Esther Schorr: Oh my, gosh.

Dr. Thompson: ... and during the pandemic. So this is 10 years since this patient was treated, and this patient had terrible CLL and had failed all available therapies. So I think CAR T-cell therapy can cure people.

So, we know we can cure people with cellular therapy, transplant, and CAR-T. We know we can cure low risk patients with chemotherapy, and I think that probably we will cure those same group of patients with venetoclax-based therapy. So I think it's just a matter of figuring out the big group in the middle and how best we can treat them. We may not have to cure people. We may find that we can ... If the worst thing that happens to someone is that they have to take a pill that's very well tolerated every day for the rest of their life but that maintains their disease under control and they have limited or no side effects, that may be [crosstalk].

Esther Schorr: Could be worse.

Dr. Thompson: Yeah, right.

Esther Schorr: It could be worse. Yeah.

Dr. Thompson: But there's a lot of work to still be done to optimize our approach for all of the various subgroups of patients. I think we're making enormous progress and quite quickly.

Esther Schorr: Dr. Thompson, I've been following ASH and CLL as you know for many, many years, and this is the most encouraging set of information that you shared with our CLL community today, and I really, really appreciate it. I think that people should really take to heart that there are so many options that are being created, and the research that you and others are doing is very, very encouraging. Now, if we can just get rid of this silly virus, I think that we could begin to get back to some sense of normalcy and allow all of you who are treating patients to focus on CLL even more. We can't forget that underlying concern. So I just want to thank you.

Dr. Thompson: Yes. Totally, it's understandable that everyone's focus is on the pandemic because it's one [crosstalk], but I do think it's important to just say that the vaccine ... The data that has been shared publicly or the headlines that have been shared publicly are truly extraordinary. So a 95% effectiveness rate, if this is really sustained and borne out when a larger number of patients are studied, is akin to what we see with the most effective vaccines like the measles vaccine. There's the potential if enough people are actually vaccinated and if we keep an eye on how long it works for that we could even eradicate this thing.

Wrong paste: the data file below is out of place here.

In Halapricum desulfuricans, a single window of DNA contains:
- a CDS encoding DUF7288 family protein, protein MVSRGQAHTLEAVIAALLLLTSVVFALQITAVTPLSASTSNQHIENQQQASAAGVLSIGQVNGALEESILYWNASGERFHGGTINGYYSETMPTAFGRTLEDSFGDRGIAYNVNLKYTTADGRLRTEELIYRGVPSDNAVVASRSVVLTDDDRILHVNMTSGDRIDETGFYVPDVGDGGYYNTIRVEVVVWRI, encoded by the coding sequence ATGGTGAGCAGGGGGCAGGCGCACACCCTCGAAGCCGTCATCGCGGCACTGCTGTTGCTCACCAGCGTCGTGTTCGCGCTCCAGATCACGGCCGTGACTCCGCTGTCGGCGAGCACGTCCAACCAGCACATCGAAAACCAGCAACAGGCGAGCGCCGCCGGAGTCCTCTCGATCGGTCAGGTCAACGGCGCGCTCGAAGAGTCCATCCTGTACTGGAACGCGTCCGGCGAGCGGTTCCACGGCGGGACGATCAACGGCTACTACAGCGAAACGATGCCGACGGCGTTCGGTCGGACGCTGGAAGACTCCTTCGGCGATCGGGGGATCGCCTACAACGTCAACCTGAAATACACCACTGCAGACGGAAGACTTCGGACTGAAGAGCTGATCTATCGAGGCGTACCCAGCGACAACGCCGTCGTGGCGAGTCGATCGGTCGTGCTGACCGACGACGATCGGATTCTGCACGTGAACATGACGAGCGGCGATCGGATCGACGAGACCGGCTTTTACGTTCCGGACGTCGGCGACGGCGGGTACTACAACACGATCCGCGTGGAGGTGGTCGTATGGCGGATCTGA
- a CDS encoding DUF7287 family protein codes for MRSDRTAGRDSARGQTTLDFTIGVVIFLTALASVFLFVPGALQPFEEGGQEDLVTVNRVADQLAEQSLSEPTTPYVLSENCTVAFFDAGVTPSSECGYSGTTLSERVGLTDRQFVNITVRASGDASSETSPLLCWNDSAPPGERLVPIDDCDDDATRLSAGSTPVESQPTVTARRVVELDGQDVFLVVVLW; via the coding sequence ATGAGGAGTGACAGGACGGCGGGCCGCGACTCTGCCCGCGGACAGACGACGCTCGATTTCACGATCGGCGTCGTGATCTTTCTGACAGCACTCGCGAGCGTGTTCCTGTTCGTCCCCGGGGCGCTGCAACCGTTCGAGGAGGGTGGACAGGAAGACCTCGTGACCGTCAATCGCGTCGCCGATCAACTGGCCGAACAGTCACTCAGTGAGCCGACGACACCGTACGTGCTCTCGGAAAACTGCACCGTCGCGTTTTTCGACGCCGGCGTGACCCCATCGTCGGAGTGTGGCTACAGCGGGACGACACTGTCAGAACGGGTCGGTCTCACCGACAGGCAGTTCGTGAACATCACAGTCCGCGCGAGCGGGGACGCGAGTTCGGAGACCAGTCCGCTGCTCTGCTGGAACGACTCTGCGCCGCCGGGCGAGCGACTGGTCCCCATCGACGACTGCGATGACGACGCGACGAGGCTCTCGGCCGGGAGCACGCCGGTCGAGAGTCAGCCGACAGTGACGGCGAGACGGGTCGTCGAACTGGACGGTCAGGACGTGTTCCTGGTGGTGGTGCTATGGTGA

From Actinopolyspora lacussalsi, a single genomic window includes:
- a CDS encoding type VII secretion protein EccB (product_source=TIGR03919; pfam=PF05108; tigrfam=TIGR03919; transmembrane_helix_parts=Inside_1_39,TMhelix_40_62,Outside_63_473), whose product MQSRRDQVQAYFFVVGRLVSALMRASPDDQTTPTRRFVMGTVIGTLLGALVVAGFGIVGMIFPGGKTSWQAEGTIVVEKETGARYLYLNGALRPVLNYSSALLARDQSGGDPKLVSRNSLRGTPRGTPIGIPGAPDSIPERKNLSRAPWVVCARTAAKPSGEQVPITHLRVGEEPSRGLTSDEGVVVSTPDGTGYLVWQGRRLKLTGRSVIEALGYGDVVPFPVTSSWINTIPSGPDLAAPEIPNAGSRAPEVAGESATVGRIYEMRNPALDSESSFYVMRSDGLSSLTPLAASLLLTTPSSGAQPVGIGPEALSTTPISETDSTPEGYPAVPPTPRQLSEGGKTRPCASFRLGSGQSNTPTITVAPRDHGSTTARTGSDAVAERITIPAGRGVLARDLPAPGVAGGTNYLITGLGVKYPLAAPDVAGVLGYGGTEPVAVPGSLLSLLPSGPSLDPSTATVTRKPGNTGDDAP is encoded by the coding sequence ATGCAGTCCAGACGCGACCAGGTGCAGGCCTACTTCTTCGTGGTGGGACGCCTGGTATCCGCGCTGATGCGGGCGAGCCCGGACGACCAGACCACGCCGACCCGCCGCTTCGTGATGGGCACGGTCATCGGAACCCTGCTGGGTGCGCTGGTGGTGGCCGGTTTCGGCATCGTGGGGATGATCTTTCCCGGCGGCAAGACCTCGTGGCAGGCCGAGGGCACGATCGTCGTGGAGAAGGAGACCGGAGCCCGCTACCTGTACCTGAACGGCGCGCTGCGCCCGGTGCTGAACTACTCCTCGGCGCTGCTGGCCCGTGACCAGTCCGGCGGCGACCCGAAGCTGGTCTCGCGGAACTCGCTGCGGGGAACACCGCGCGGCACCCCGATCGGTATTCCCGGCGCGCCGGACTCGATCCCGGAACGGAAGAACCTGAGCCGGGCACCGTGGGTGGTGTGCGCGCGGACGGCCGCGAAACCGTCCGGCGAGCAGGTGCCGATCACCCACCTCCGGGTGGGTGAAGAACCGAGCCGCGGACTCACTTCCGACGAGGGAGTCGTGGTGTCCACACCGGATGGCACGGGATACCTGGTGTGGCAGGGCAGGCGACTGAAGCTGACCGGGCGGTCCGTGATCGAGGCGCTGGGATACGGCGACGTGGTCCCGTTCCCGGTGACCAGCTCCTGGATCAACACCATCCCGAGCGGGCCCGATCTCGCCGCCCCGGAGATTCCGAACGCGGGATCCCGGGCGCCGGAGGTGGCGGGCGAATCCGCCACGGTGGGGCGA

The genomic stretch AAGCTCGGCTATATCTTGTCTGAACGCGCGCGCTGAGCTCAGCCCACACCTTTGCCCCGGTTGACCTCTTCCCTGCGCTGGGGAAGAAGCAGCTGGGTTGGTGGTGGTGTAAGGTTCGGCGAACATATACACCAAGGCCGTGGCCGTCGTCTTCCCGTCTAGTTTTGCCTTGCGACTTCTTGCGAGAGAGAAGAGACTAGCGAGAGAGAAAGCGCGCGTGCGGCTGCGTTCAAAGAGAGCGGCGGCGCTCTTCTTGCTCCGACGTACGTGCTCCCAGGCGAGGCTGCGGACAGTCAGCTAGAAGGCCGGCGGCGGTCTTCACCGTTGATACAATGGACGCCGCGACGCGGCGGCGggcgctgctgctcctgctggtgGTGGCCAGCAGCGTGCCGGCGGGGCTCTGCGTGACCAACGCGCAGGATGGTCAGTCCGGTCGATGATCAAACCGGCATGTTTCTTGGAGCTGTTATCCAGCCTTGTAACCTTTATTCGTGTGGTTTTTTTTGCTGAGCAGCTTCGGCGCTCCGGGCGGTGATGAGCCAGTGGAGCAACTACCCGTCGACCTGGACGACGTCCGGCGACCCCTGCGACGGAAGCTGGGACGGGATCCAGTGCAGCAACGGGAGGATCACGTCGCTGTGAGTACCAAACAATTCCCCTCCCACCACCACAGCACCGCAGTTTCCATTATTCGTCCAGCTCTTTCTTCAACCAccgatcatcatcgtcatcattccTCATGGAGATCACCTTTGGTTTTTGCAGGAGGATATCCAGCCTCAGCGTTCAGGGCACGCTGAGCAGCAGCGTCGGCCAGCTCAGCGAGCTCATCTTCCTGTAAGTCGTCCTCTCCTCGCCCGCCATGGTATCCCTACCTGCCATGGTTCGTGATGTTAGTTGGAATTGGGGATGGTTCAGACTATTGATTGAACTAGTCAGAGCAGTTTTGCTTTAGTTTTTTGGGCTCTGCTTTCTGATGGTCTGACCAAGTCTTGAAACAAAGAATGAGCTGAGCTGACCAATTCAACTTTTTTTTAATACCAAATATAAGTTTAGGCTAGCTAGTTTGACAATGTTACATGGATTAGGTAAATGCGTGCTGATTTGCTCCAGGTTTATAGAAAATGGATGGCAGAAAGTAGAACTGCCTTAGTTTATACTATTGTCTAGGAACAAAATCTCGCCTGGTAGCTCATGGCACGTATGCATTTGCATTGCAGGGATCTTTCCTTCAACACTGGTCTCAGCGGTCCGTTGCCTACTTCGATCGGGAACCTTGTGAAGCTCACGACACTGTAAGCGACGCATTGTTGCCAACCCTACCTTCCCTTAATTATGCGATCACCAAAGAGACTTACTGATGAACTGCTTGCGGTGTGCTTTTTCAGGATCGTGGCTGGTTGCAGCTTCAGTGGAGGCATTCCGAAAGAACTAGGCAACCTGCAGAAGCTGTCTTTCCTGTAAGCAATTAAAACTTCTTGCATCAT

Esther Schorr: Wouldn't that be wonderful? From your lips-

Dr. Thompson: There's an enormous amount of hope there. We've got a dark winter to come first, but there is an enormous amount of hope that there's light at the end of the tunnel as far as the pandemic goes. So now is not the time for people to be letting down their guard and getting pandemic fatigue and going out and being reckless because the cavalry is coming and it's coming more quickly and with greater effectiveness, than I think any of us really could have dreamed. So we're all sick of the pandemic, but there is, as I say, a very bright light at the end of the tunnel.

Esther Schorr: Right. And I would say just to close that I'm guessing from what you just said that this might mean that those patients who are listening and their loved ones need to have that tough talk with their families about the holidays. That as much as we all want to be together that we have to look toward next year, not this year, and just to hunker down and feel like, as you said, the cavalry is coming. We're just going to have to let it get over the hill before we all start celebrating.   

So, Dr. Thompson, thank you so much. As usual, you have provided us not only with information but with a lot of hope for CLL patients. So I want to thank you on behalf of our community and certainly Patient Power.

I want to thank all of you who have logged in and asked questions. And I want to have you please discuss with your doctor what you learned from our program that could improve your care, and don't be shy. A transcript and a replay will come soon to our website so you can review what you've heard today. Please be sure to subscribe to our e-newsletter so you're always in the know, and follow Patient Power on Facebook, on Twitter, on Instagram. And please, don't disconnect just yet. We have a very brief survey that follows as we end, and what you tell us about these programs helps us do better and do more for you. My parting words are to please remember that knowledge can be the very, very best medicine of all.

Please remember the opinions expressed on Patient Power are not necessarily the views of our sponsors, contributors, partners or Patient Power. Our discussions are not a substitute for seeking medical advice or care from your own doctor. That’s how you’ll get care that’s most appropriate for you.